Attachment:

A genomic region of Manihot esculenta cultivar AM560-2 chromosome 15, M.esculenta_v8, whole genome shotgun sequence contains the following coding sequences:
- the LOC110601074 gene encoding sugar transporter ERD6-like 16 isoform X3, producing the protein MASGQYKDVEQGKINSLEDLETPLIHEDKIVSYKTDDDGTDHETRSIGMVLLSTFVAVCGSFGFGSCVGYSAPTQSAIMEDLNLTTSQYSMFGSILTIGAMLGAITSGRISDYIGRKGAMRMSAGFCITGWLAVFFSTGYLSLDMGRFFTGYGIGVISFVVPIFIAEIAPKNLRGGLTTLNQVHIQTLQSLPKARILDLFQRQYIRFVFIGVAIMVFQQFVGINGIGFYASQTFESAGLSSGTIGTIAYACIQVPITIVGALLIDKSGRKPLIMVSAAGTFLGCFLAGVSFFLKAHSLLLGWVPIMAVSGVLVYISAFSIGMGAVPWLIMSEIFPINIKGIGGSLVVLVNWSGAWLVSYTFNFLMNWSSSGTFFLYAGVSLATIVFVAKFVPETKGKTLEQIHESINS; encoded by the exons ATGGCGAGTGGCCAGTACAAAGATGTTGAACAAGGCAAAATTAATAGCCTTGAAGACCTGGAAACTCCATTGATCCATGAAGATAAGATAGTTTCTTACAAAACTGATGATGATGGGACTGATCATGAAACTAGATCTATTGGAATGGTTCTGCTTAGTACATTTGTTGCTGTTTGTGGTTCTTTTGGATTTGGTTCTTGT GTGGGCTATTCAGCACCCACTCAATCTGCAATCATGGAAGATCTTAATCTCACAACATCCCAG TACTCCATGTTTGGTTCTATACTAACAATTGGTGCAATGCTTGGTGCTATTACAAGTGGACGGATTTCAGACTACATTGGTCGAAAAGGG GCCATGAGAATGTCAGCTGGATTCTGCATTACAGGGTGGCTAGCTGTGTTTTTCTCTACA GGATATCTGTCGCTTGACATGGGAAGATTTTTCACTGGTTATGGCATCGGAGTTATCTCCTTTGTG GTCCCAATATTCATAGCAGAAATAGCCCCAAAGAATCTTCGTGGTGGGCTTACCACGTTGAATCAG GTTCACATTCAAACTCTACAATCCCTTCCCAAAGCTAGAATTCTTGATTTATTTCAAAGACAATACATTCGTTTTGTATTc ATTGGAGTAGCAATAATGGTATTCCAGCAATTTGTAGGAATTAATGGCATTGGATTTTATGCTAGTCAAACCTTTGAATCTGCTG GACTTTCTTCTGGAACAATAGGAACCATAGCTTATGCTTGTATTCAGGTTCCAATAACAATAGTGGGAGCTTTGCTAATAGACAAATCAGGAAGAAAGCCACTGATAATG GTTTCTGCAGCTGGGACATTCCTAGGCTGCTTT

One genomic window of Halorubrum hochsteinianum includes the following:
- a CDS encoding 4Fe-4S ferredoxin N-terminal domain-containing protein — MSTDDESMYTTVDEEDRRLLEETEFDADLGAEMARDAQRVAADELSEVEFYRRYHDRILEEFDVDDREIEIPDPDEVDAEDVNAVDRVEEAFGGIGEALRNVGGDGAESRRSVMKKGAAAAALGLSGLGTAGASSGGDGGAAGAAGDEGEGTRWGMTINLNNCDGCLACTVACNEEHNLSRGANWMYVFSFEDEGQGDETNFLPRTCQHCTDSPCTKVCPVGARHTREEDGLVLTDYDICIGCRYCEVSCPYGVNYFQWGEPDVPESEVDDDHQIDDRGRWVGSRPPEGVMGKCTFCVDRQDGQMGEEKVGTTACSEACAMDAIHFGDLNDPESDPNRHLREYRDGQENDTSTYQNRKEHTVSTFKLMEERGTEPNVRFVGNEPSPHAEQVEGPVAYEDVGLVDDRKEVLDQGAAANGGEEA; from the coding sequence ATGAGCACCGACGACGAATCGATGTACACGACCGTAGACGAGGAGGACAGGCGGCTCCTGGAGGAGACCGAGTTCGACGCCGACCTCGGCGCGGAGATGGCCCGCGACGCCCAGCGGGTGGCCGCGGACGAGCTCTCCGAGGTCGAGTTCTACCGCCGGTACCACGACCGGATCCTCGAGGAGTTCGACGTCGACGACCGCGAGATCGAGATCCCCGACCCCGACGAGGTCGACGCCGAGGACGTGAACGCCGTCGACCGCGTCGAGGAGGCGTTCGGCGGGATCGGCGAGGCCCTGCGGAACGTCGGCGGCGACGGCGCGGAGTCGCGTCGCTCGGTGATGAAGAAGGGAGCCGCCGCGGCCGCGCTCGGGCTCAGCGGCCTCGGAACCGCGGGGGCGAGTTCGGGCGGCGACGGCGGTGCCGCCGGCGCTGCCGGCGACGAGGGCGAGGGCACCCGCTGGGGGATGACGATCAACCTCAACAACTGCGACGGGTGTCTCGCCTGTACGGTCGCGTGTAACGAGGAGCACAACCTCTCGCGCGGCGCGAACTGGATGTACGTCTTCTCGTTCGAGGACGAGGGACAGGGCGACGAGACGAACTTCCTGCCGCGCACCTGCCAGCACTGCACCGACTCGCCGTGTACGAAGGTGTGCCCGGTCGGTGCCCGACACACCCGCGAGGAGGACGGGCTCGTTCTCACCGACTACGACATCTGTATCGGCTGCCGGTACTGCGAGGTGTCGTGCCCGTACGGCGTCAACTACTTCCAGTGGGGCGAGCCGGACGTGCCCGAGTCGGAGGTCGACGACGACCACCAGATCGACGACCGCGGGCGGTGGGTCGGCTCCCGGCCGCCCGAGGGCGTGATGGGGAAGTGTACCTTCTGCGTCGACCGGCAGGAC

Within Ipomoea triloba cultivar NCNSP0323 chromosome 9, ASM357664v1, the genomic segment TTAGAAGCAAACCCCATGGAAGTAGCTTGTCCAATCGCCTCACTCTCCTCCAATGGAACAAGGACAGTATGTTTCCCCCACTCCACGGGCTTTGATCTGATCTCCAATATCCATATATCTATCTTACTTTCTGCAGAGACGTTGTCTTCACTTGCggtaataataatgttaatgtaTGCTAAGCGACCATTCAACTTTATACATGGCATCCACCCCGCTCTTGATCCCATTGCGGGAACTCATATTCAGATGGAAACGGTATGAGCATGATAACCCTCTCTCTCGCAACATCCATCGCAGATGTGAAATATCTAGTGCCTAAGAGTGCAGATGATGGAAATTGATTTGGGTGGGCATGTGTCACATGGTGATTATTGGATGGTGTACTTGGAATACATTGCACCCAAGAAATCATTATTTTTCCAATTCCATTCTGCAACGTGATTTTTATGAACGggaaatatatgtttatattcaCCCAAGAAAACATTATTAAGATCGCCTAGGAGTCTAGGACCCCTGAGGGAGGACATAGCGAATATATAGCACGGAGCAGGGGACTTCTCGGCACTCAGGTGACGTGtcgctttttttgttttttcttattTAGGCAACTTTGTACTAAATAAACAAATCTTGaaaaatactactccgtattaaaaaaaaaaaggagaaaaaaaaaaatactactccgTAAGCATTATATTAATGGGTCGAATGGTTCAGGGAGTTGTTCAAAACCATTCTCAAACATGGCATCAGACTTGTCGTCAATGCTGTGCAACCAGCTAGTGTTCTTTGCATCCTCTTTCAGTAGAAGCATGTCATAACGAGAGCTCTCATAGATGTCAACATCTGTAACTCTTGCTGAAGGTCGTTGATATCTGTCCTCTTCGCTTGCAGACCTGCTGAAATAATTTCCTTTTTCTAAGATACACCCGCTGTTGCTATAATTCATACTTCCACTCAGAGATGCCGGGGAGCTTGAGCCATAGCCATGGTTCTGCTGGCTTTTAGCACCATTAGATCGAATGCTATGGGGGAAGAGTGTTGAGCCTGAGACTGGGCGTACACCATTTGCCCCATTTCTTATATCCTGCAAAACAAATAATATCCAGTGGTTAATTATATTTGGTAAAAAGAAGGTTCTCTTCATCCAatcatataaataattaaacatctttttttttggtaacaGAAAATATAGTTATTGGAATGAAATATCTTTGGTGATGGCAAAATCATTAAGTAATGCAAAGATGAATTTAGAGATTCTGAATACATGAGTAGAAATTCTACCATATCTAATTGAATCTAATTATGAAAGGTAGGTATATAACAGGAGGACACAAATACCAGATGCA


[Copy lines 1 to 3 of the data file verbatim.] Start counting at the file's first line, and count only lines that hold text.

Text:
A genomic region of Manihot esculenta cultivar AM560-2 chromosome 15, M.esculenta_v8, whole genome shotgun sequence contains the following coding sequences:
- the LOC110601074 gene encoding sugar transporter ERD6-like 16 isoform X3, producing the protein MASGQYKDVEQGKINSLEDLETPLIHEDKIVSYKTDDDGTDHETRSIGMVLLSTFVAVCGSFGFGSCVGYSAPTQSAIMEDLNLTTSQYSMFGSILTIGAMLGAITSGRISDYIGRKGAMRMSAGFCITGWLAVFFSTGYLSLDMGRFFTGYGIGVISFVVPIFIAEIAPKNLRGGLTTLNQVHIQTLQSLPKARILDLFQRQYIRFVFIGVAIMVFQQFVGINGIGFYASQTFESAGLSSGTIGTIAYACIQVPITIVGALLIDKSGRKPLIMVSAAGTFLGCFLAGVSFFLKAHSLLLGWVPIMAVSGVLVYISAFSIGMGAVPWLIMSEIFPINIKGIGGSLVVLVNWSGAWLVSYTFNFLMNWSSSGTFFLYAGVSLATIVFVAKFVPETKGKTLEQIHESINS; encoded by the exons ATGGCGAGTGGCCAGTACAAAGATGTTGAACAAGGCAAAATTAATAGCCTTGAAGACCTGGAAACTCCATTGATCCATGAAGATAAGATAGTTTCTTACAAAACTGATGATGATGGGACTGATCATGAAACTAGATCTATTGGAATGGTTCTGCTTAGTACATTTGTTGCTGTTTGTGGTTCTTTTGGATTTGGTTCTTGT GTGGGCTATTCAGCACCCACTCAATCTGCAATCATGGAAGATCTTAATCTCACAACATCCCAG TACTCCATGTTTGGTTCTATACTAACAATTGGTGCAATGCTTGGTGCTATTACAAGTGGACGGATTTCAGACTACATTGGTCGAAAAGGG GCCATGAGAATGTCAGCTGGATTCTGCATTACAGGGTGGCTAGCTGTGTTTTTCTCTACA GGATATCTGTCGCTTGACATGGGAAGATTTTTCACTGGTTATGGCATCGGAGTTATCTCCTTTGTG GTCCCAATATTCATAGCAGAAATAGCCCCAAAGAATCTTCGTGGTGGGCTTACCACGTTGAATCAG GTTCACATTCAAACTCTACAATCCCTTCCCAAAGCTAGAATTCTTGATTTATTTCAAAGACAATACATTCGTTTTGTATTc ATTGGAGTAGCAATAATGGTATTCCAGCAATTTGTAGGAATTAATGGCATTGGATTTTATGCTAGTCAAACCTTTGAATCTGCTG GACTTTCTTCTGGAACAATAGGAACCATAGCTTATGCTTGTATTCAGGTTCCAATAACAATAGTGGGAGCTTTGCTAATAGACAAATCAGGAAGAAAGCCACTGATAATG GTTTCTGCAGCTGGGACATTCCTAGGCTGCTTT

One genomic window of Halorubrum hochsteinianum includes the following: